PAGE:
What to know, what to pack, and what to do
If you end up in the ditch during a road trip, you’ll be fine, right? You pay for a roadside assistance program. Just make a call and you’ll be up and running in no time, money well spent.
Not always. When conditions are particularly bad – maybe after a bout of freezing rain – RCMP might implement a tow ban, preventing trucks from stopping to pull you out. Or, what if a freak atmospheric river washes out parts of the road, preventing help from even getting to you? And, of course, what if your phone dies on top of all that.
Here to tell us what to do before and if trouble emerges are Disaster and Emergency Management and Centre for Applied Disaster and Emergency Management instructors Ian Foss and Paul Prevost. Survival is a matter of proper planning, packing and assumping that whatever problems you encounter are yours to solve until someone arrives to tell you otherwise.
Prepare your vehicle and yourself
“It all starts with preparation,” says Prevost, a former fire chief and emergency services pro with nearly four decades of experience. The first part of preparation is situational awareness, he adds. What’s the weather forecast for where you’re headed? Will you need winter tires? Prevost has a four-wheel drive truck with studded tires, but he has chains handy, just in case.
“And at least half a tank of gas,” he adds. “If you’re stuck on the highway for 20 hours you’re going to want it.” (If you’re in the ditch, Prevost recommends clearing snow from the tailpipe to allow the vehicle to properly exhaust while you keep warm, preventing carbon monoxide poisoning.)
Foss, who’s also director of the search and rescue program for the province of British Columbia, adds that preparation should also involve anticipation of possible problems. “You’re looking at, overall, what am I doing on my trip, where am I going, and what are the risks and hazards there?”
All this preparation will then inform your packing.
Bring emergency essentials
“Whether [you’re] going from Edmonton to Calgary or Edmonton to Victoria, it shouldn’t matter,” says Foss. “The planning process is the same.” The only difference, really, is that “you might not take as much stuff.”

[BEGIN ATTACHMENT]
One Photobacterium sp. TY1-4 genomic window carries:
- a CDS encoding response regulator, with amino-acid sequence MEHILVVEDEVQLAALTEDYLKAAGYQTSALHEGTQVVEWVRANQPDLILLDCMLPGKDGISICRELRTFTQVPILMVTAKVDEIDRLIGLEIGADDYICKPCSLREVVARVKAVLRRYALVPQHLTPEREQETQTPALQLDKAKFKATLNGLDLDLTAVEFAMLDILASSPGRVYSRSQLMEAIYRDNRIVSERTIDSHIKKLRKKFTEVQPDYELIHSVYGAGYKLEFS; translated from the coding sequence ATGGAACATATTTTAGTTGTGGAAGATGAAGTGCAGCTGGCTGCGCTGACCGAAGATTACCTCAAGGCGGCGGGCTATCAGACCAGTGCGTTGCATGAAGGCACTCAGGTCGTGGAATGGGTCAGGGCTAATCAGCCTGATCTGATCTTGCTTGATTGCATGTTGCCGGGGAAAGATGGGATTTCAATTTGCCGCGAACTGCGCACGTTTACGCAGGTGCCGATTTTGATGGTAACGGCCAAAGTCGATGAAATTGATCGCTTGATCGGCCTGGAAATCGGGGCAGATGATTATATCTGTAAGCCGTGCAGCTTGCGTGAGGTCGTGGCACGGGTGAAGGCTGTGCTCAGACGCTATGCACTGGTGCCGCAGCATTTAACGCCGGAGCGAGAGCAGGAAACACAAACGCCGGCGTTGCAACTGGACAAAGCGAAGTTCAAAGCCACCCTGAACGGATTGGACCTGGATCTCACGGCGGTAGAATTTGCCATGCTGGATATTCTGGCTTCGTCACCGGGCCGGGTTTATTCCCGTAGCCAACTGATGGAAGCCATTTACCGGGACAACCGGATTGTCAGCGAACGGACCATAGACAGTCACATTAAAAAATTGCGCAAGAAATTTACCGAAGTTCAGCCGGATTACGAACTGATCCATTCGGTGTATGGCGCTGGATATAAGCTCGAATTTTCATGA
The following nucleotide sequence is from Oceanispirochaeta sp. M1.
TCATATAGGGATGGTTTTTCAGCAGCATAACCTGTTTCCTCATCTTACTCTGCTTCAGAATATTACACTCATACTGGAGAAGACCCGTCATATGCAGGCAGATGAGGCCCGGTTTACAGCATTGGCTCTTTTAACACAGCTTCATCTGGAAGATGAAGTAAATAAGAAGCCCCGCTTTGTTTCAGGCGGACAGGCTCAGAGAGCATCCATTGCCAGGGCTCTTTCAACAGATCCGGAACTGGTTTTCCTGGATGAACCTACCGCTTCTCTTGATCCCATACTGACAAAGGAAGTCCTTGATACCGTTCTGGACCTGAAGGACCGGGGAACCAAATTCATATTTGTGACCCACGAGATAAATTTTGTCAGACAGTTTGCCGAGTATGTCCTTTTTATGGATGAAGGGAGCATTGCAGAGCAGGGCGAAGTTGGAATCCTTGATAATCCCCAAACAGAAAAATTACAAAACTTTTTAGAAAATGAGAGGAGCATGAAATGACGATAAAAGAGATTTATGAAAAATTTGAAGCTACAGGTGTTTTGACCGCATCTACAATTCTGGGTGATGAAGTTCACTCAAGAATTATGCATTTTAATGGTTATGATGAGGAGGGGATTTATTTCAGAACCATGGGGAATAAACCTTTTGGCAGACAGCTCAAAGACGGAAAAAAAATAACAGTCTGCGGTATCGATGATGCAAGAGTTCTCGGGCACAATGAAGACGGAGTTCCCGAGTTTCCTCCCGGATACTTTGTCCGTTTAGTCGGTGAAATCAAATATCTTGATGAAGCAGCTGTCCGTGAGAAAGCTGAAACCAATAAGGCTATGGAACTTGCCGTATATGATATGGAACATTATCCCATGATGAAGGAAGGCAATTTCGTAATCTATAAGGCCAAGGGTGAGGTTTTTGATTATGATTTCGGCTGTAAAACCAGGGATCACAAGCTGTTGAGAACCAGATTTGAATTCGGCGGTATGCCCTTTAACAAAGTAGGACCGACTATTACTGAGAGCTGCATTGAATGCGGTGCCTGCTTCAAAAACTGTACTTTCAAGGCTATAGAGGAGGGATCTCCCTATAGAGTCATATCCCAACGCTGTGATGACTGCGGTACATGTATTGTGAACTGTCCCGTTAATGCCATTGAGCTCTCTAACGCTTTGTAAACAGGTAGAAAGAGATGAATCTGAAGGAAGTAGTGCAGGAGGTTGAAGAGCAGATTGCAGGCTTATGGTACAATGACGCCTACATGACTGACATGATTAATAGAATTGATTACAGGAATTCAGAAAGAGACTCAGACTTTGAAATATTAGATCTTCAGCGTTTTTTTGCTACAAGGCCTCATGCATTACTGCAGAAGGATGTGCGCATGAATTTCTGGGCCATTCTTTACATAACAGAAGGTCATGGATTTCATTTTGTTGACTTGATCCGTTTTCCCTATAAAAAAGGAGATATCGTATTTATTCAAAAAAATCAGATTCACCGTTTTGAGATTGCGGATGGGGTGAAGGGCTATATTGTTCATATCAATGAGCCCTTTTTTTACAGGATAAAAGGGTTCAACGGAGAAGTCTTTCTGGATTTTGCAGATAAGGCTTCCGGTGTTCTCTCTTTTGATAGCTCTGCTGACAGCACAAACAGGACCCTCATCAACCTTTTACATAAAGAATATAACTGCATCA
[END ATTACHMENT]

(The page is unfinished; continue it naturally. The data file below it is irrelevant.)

In either case, here are the essentials:
Medication – Keep a reasonable supply of all daily doses in the vehicle at all times, says Foss, who keeps seven days’ worth on hand. If he got stranded, “I don’t need to go try and figure that out. That would be a stressful thing for me.”
Food – Granola bars and jerky will do in a ditch, says Prevost. Don’t forget about your pet, he adds, who might be along for the ride. “We keep some dog treats in there, too, and some food.”
Water – A bottle or two per person is all you’ll need in winter, says Prevost, since you can melt snow into cups if needed. Summer could require a small supply in a cooler.
Warmth – Blankets are your best bet, says Foss, whose background as a first-responder saw him handing them out regularly. Extra toques, mitts and sweaters are good too. Also consider a candle-in-a-can, homemade or store bought, with a set of matches. It won't be a perfect subsitute for a working vehicle heater, but it will be "better than nothing when you are freezing," says Prevost. Crack a window to maintain the oxygen supply when using one.
Communications – a cellphone is only as good as its charge. Keep it topped up by bringing cords to connect it to your vehicle or, better yet, to portable power packs, says Prevost.
First aid – Foss uses a comprehensive off-the-shelf kit that would cover two to four people during a weekend in the backcountry. “A lot of people carry band-aids. I want a little bit more.”
Maps – If your phone is dead, you’re unlikely to find an alternative route if a road is unexpectedly closed and you don’t have a good old-fashioned paper map. “You might know the area, but do you know the back roads?” asks Prevost.
Safety gear and tools – Prevost recommends never being without a working flashlight, a high-visibility safety vest for being outside the vehicle, a 12-volt tire inflator, booster cables, a tow strap, duct tape to patch a broken light, a length of haywire or something similar to tie up a hanging exhaust pipe, and basic tools, such as a screwdriver set, pliers, crescent wrenches or an adjustable wrench, and vise grips.
A window sign – This is as much for first responders as it is for you. Make a sign large and clear enough to be seen from the road that says HELP on one side OK on the other. Display it as needed. “When I was a first responder in Golden,” says Foss, “I responded to the same car crash four days in a row.” No one had marked it as safely vacated.
As an instructor and emergency management veteran, Foss recommends everyone learn the basics about emergency preparedness, even if it is only by spending some time online. He recommends adventuresmart.ca, where visitors can learn about the Three Ts: Trip Planning, Training and Taking the Essentials.
The Alberta government offers a number of online preparedness resources as well, outlining different hazards and what to do about them.
After you’ve made yourself aware of those materials, prepared for the conditions, packed the essentials, all that’s left is to keep an eye on the road – and the other on the ditch. If there’s a vehicle stranded ahead, Prevost recommends caution. In some cases, trouble is easy to predict.
“If another vehicle is going to go off the road,” he says, “it’s going to do it in the same place.”
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